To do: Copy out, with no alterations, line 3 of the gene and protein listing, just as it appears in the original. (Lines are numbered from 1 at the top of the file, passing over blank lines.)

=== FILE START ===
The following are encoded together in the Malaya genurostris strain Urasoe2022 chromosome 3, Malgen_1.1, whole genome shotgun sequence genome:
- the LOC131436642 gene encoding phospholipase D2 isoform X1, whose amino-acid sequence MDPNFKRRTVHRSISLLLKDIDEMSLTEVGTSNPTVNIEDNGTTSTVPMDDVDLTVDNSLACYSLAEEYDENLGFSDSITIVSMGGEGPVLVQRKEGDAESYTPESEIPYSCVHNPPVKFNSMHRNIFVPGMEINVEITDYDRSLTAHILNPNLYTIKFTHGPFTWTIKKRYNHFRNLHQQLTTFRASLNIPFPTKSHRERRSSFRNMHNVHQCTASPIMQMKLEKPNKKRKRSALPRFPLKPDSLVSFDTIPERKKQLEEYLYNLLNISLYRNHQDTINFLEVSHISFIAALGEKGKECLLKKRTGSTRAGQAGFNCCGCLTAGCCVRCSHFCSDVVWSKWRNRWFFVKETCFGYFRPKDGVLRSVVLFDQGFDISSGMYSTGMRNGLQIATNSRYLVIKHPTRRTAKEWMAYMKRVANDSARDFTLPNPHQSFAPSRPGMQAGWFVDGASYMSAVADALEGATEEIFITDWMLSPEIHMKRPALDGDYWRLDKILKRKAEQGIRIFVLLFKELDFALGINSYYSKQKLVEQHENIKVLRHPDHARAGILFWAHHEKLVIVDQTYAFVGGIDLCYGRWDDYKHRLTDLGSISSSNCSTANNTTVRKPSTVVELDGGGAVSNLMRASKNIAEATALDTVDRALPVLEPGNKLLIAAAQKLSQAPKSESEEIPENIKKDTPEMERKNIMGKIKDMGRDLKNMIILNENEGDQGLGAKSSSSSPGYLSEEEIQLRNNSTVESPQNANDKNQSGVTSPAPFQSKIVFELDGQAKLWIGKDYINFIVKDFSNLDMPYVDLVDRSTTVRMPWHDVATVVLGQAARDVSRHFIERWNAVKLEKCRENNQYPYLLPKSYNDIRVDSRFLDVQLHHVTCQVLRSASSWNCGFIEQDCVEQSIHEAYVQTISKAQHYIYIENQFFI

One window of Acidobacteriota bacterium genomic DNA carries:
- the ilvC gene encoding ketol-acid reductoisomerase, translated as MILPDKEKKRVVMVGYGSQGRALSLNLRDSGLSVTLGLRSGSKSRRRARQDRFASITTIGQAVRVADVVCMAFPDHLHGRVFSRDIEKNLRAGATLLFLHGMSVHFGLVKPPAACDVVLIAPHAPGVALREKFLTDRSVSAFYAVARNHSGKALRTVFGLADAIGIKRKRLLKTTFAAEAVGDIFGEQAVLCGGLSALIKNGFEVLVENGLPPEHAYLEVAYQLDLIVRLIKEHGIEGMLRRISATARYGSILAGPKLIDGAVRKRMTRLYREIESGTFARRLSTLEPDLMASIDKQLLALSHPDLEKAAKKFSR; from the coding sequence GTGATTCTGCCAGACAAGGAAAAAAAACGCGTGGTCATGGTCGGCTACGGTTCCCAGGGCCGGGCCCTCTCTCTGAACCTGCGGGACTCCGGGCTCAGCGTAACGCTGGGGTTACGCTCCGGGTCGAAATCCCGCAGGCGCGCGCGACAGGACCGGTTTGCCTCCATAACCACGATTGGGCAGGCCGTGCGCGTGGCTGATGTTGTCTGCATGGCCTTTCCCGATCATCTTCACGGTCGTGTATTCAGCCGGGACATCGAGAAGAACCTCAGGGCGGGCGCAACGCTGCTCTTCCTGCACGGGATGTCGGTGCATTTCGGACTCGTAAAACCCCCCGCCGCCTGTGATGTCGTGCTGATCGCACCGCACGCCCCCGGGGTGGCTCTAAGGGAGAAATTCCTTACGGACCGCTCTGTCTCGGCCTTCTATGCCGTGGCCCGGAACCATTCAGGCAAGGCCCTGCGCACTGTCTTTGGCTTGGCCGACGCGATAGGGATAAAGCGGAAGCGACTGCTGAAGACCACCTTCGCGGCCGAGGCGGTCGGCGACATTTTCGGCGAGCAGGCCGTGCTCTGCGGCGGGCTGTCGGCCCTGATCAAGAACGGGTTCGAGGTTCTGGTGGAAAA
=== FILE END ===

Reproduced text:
One window of Acidobacteriota bacterium genomic DNA carries: